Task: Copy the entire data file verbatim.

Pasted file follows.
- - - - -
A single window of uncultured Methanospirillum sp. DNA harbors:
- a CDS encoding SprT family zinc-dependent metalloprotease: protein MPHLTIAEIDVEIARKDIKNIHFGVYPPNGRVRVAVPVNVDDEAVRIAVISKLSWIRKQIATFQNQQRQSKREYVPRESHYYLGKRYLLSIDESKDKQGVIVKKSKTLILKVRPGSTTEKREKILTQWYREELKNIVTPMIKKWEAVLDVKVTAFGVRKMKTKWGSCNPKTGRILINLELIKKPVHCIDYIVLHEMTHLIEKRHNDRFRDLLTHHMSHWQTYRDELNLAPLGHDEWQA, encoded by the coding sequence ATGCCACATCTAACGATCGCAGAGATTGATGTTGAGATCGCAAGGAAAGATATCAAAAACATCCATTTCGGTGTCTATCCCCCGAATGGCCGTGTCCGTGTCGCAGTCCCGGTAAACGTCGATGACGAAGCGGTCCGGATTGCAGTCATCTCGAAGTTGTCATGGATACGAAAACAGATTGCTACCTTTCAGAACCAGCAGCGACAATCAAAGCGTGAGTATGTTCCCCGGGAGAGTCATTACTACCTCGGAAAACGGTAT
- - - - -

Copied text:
A single window of uncultured Methanospirillum sp. DNA harbors:
- a CDS encoding SprT family zinc-dependent metalloprotease: protein MPHLTIAEIDVEIARKDIKNIHFGVYPPNGRVRVAVPVNVDDEAVRIAVISKLSWIRKQIATFQNQQRQSKREYVPRESHYYLGKRYLLSIDESKDKQGVIVKKSKTLILKVRPGSTTEKREKILTQWYREELKNIVTPMIKKWEAVLDVKVTAFGVRKMKTKWGSCNPKTGRILINLELIKKPVHCIDYIVLHEMTHLIEKRHNDRFRDLLTHHMSHWQTYRDELNLAPLGHDEWQA, encoded by the coding sequence ATGCCACATCTAACGATCGCAGAGATTGATGTTGAGATCGCAAGGAAAGATATCAAAAACATCCATTTCGGTGTCTATCCCCCGAATGGCCGTGTCCGTGTCGCAGTCCCGGTAAACGTCGATGACGAAGCGGTCCGGATTGCAGTCATCTCGAAGTTGTCATGGATACGAAAACAGATTGCTACCTTTCAGAACCAGCAGCGACAATCAAAGCGTGAGTATGTTCCCCGGGAGAGTCATTACTACCTCGGAAAACGGTAT